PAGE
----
Being a woman means you can go beyond your mothers’ and grandmothers’ generation. Being a woman means you can train for different professions.

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Being a woman means having a lot of courage to come to a new country with just one suitcase and starting life over. Being a woman means putting food on the table and clothes on the backs of yours children. Being a woman means the sky is the limit. I work hard and now I can say to the world that: “I’M A WOMAN! HEAR ME ROAR!”

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Photos by Stephanie Williams Images


Silver Singers Perform at Chinese New Year Celebration

AFTA’s Silver Singers, a movement and music ensemble comprised of older adults from the Family Matters Asian Senior Center in Washington, D.C., performed for their center’s annual Chinese New Year celebration.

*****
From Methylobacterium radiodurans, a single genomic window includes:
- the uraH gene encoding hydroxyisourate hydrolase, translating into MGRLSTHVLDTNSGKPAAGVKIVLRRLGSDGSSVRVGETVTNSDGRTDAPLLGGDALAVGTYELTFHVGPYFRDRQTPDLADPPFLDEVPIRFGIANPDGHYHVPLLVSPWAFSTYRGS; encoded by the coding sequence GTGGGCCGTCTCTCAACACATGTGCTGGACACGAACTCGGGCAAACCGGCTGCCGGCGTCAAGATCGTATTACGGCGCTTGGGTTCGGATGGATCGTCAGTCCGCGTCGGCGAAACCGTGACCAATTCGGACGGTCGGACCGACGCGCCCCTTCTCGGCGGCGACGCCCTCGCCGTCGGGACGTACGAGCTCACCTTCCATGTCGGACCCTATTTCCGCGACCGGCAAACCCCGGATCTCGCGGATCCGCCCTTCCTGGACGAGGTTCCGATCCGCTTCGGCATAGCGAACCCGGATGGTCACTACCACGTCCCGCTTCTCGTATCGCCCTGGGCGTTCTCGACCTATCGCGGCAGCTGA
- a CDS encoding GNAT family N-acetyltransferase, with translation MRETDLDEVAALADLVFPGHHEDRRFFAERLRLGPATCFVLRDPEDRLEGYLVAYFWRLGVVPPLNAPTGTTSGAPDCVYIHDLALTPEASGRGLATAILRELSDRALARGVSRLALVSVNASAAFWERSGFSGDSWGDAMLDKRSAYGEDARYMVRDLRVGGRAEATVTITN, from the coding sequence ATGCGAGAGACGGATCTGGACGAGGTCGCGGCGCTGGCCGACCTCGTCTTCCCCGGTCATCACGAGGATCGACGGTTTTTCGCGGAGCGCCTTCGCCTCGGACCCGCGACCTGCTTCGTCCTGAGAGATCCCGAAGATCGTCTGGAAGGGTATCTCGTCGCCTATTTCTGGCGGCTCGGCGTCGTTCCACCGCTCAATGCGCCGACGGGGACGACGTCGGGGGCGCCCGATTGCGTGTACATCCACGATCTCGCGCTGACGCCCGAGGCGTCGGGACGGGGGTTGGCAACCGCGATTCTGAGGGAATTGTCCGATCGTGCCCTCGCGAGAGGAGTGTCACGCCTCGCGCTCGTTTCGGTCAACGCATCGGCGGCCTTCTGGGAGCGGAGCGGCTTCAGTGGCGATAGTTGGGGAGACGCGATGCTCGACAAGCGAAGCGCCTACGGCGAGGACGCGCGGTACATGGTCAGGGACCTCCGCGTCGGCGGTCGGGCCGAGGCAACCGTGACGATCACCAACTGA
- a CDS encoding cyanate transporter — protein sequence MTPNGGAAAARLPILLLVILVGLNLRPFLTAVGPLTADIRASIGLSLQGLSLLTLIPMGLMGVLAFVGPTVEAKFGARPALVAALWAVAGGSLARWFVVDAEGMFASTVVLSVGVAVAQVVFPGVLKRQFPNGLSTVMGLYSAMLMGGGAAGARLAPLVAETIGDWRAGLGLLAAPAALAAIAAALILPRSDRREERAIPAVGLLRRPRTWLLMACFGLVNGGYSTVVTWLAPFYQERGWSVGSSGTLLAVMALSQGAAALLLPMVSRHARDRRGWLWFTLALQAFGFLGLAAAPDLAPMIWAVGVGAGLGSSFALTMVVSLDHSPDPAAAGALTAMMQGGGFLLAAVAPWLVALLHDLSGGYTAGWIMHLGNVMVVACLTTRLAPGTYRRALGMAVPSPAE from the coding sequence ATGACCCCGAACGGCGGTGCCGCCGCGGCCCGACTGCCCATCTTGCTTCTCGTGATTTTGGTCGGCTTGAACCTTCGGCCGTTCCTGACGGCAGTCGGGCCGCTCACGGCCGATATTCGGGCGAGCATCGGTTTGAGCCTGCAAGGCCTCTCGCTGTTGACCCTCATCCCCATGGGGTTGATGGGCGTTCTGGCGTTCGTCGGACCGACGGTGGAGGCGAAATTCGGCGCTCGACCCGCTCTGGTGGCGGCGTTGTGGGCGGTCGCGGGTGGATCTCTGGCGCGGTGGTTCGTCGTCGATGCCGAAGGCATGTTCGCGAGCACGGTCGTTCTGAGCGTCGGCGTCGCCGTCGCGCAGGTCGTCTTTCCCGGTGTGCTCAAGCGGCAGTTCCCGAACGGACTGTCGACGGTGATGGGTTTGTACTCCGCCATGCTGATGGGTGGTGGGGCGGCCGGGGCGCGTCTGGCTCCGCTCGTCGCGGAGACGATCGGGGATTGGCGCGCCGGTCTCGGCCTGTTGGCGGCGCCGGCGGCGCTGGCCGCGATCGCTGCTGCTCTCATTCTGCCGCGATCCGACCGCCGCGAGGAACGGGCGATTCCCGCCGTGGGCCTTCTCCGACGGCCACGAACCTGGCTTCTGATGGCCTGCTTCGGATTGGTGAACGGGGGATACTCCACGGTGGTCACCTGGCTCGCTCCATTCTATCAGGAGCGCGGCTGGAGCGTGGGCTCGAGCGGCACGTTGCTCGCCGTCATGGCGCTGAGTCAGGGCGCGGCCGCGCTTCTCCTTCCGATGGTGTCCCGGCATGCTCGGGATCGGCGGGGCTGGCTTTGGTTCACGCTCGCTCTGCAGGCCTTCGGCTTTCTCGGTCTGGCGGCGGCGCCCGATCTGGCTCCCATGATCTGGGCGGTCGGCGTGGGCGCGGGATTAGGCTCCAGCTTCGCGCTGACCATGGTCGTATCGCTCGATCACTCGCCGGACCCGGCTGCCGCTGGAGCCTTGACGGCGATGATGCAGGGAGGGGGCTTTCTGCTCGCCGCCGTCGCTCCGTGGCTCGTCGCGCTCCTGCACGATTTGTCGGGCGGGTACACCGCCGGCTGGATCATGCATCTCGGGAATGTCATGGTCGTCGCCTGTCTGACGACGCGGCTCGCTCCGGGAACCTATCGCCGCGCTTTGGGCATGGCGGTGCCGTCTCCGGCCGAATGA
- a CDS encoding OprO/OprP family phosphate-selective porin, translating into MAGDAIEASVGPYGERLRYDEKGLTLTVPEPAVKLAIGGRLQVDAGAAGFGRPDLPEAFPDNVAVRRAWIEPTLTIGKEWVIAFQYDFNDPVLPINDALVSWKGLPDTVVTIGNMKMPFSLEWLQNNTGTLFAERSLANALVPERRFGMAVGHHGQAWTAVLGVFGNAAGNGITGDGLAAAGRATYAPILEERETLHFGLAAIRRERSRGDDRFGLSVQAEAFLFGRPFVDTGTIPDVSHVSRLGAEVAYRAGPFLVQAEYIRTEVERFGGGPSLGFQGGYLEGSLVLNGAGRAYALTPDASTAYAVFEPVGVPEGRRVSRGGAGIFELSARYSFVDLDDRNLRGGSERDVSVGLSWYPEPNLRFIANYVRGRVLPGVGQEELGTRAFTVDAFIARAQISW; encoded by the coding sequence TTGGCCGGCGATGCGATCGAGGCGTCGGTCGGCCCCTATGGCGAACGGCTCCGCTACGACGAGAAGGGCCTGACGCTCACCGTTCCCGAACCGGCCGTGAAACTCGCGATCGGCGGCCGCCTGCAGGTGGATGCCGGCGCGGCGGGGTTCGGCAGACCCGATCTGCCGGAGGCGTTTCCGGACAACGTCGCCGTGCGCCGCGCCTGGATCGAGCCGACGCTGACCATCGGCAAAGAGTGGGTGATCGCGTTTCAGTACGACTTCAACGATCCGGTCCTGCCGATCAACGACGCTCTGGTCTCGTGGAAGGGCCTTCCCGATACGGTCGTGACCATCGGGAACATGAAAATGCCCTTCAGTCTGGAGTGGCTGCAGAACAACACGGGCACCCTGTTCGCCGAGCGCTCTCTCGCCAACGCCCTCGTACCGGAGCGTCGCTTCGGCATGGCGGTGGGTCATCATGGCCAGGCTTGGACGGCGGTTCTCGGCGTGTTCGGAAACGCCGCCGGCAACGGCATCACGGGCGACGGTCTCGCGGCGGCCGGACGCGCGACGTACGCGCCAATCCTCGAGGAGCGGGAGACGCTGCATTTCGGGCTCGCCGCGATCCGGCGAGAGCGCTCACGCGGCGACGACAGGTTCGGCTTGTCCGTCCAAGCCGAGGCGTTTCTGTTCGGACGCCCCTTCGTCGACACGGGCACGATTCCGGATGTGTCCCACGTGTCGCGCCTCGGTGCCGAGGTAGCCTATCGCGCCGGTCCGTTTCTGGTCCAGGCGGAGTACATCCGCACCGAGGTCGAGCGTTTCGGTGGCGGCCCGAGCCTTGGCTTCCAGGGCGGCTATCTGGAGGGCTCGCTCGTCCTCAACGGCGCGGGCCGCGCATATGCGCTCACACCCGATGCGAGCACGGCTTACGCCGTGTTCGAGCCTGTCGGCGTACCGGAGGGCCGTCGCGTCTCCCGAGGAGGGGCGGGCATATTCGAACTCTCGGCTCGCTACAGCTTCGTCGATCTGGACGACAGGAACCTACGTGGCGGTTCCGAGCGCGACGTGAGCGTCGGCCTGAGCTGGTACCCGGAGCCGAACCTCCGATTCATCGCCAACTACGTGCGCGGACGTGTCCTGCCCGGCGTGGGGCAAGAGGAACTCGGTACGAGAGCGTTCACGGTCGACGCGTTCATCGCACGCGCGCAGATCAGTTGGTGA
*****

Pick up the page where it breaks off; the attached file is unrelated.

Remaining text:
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The group, lead by AFTA Teaching Artist Anthony Hyatt, is frequently invited to perform at special events.  Most recently they sang at the mayor’s Annual Senior Holiday Celebration at the D.C. Armory.

At the Chinese New Year celebration, the Silver Singers performed two songs: “Do Re Mi” from The Sound of Music, which they had carefully prepared in English, and “Gong Xi, Gong Xi”, a traditional Chinese folk song celebrating the new year.  They closed with a group dance accompanied by Hyatt on the fiddle.

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Anthony and AFTA Director Janine Tursini were invited to “feed the dragon” for luck in the new year.

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We hope this new year brings the Silver Singers continued joy, music and friendship, and we thank the Family Matters Asian Senior Center for inviting AFTA to join this special celebration.

https://www.youtube.com/watch?v=KIh64RNOKoQ


Voices Far and Wide: Stories from our Teaching Artists

Anthony Hyatt, Songs of Our Lives